Use this URL to cite or link to this record in EThOS: https://ethos.bl.uk/OrderDetails.do?uin=uk.bl.ethos.785207
Title: Jewellery theory and practice : an investigation into emotionally invested and mnemonic jewellery through sensitising materials
Author: Bernabei, Roberta
ISNI:       0000 0004 7970 7497
Awarding Body: Loughborough University
Current Institution: Loughborough University
Date of Award: 2019
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Abstract:
This research explores the capacity of jewellery to be emotionally embedded and to perform a mnemonic function. It investigates the work of European jewellers, jewellery design methods and thought-provoking ways of displaying jewellery in an atypical setting. It is situated in the context of contemporary jewellery design and practice and aims to expand our knowledge of the potential of materials and new technologies to advance opportunities for the making of jewellery as an artefact with the capacity to be a carrier of emotions and memories. Throughout, the author utilises concepts of sensitising materials and notions of narrative quality. A body of work comprising nineteen publications including a chapter from a monograph book by the author is presented. The academic outputs illustrate a range of approaches from the theoretical and the experimental to exploratory qualitative methods. The findings, testing innovative materials and new technologies contribute to our understanding of technical and aesthetic solutions to the problematics of investing jewellery with memories and emotions through the application of both digital technologies and traditional craft techniques. The results were then applied in qualitative contexts, firstly to explore their capacity to support the designing and making and secondly, in a collaborative setting to explore the capacity of this novel practice for enhancing well-being. The distinctive contribution to knowledge comprises, in part, reflections on the materiality of the object from the jewellery maker's perspective. The purpose is to further an understanding of the role of emotionally and mnemonically embedded jewellery both in everyday life and as an agent of well-being. In doing so, it can be seen as: extending the work of anthropologist Ingold; informing the theory of jewellery initiated by Lindermann; and as refining conceptualisations of the capacity of emotionally charged jewellery for enhancing well-being.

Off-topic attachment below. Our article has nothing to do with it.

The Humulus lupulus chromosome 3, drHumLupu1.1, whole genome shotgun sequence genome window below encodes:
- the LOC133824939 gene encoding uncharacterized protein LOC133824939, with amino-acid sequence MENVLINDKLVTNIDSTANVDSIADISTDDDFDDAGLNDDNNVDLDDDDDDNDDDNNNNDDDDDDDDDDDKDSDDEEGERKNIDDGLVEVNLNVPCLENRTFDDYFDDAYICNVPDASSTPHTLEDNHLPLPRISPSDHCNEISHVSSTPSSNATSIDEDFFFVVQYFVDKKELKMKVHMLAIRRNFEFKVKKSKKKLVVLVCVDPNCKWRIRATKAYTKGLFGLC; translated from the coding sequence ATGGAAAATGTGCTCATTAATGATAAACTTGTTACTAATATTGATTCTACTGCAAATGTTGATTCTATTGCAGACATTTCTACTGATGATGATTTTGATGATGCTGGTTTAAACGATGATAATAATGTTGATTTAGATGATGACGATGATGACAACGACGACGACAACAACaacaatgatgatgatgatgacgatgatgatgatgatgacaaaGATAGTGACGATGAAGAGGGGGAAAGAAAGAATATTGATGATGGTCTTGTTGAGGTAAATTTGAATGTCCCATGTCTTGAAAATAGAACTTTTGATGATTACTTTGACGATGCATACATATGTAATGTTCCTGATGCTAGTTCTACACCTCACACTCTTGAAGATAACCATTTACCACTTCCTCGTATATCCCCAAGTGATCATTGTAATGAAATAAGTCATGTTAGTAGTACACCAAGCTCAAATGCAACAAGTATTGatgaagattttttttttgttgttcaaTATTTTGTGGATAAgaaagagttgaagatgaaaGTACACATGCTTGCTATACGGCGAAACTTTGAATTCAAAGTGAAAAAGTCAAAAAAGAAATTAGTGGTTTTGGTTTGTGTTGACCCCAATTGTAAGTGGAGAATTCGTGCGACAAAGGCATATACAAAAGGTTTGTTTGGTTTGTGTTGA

Supervisor: Not available Sponsor: Not available
Qualification Name: Thesis (Ph.D.) Qualification Level: Doctoral
EThOS ID: uk.bl.ethos.785207  DOI:
Keywords: Studies in the Creative Arts and Writing not elsewhere classified ; Craft research & knowledge ; Contemporary jewellery ; Design ; Well-being ; Critical theory
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